When the Turks conquered the Holy Land in 1065, the popes found themselves in an enviable position. As the de facto organizing force behind the Crusades, the papacy attracted a lot of money to Italy. Indeed, they allowed for the first banking system in Europe. The title of the world’s oldest institutional lender is generally credited to Monte dei Paschi di Siena, born in the part of Italy that prospered the most from the foreign inflow of Christian capital, Tuscany. Some of the coffers went toward the cathedral and baptistry of Pisa.
600 B.C.: Etruscans make Rome their capital.
510 B.C.: The Roman Republic is founded.
49 B.C.: Rome, under Julius Caesar, rules the Mediterranean.
44 B.C.: Caesar is dead, long live Caesar Augustus.
A.D. 80: Colosseum is completed.
117 to 138: Hadrian builds his mausoleum, wall, and villa.
249 to 250: First empire-wide persecution of Christians occurs.
395: Constantine establishes second Rome at Byzantium; Goths pour into the North.
410: Rome is sacked by Alaric, falls to other invaders in 475.
800: Charlemagne is crowned Holy Roman Emperor.
1065: Crusades begin.
1091: Normans take control of Sicily from Arabs.
1150 to 1300: Clashes take place between Guelfs and Ghibellines.
1182: Holy Roman Emperor Frederick Barbarossa recognizes autonomy of the Lombard League.
1222: University of Padua is founded.
1303: Popes vacate for Avignon; Giotto starts work on the Scrovegni Chapel.
1499: Leonardo da Vinci completes The Last Supper.
1508: Michelangelo starts the ceiling of the Sistine Chapel.
1513: Machiavelli publishes The Prince.
1641: Galileo applies the pendulum to clocks, a year before he dies.
1796: Napoleon invades.
1853: Giuseppe Verdi’s La Traviata is first performed.
1861: The Kingdom of Italy is born.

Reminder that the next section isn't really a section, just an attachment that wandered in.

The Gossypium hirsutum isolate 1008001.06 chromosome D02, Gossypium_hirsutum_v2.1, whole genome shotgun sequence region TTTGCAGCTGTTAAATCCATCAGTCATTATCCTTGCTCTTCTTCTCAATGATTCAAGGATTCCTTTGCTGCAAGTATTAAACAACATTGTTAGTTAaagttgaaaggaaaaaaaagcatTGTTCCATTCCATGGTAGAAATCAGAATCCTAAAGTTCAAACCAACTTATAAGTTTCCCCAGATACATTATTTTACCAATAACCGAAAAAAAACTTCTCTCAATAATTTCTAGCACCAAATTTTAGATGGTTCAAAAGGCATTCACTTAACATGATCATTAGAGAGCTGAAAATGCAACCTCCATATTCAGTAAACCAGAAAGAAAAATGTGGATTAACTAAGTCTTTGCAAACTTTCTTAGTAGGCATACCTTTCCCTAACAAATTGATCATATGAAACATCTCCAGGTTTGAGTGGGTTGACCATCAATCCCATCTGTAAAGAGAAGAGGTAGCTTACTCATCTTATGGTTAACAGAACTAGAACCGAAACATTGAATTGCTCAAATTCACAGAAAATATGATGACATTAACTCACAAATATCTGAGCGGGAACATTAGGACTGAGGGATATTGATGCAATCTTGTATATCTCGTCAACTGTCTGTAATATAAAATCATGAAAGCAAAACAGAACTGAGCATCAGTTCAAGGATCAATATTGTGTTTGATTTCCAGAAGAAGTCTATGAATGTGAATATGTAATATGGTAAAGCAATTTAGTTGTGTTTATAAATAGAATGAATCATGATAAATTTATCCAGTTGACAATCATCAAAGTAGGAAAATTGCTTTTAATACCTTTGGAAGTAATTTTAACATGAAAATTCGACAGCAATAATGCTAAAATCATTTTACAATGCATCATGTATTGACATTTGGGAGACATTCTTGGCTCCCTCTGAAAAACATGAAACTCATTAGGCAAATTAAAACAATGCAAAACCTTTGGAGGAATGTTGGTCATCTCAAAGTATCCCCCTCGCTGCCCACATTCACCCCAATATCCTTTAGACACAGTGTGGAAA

1915: Italy enters World War I on the side of Britain and France.
1934: Italy wins its first soccer World Cup (won again in 1938, 1982, and 2006).
1940: Mussolini drags Italy into World War II on Germany’s side.
1943: Italy signs an armistice with the Allies; Mussolini is killed by partisans.
1961: Federico Fellini directs La Dolce Vita.
1969: A bomb in Milan’s Piazza Fontana kills 16 and kicks off a decade of terrorism.
1978: Prime Minister Aldo Moro is kidnapped and then murdered.
1993: Prime Minister Bettino Craxi resigns on corruption charges.
1994: Silvio Berlusconi’s Forza Italia party wins elections; coalition later collapses.
2001: Berlusconi is back in Palazzo Chigi after a brief, historic rule by the center-left.
2006: Romano Prodi’s center-left government returns to power after the Supreme Court
upholds his razor-thin victory.
2008: Berlusconi regains control as economy slides into recession.
2009: A massive earthquake decimates the region of Abruzzo.
2011: Italy’s staggering debt crisis forces Berlusconi to resign; he is replaced by former EU commissioner Mario Monti.
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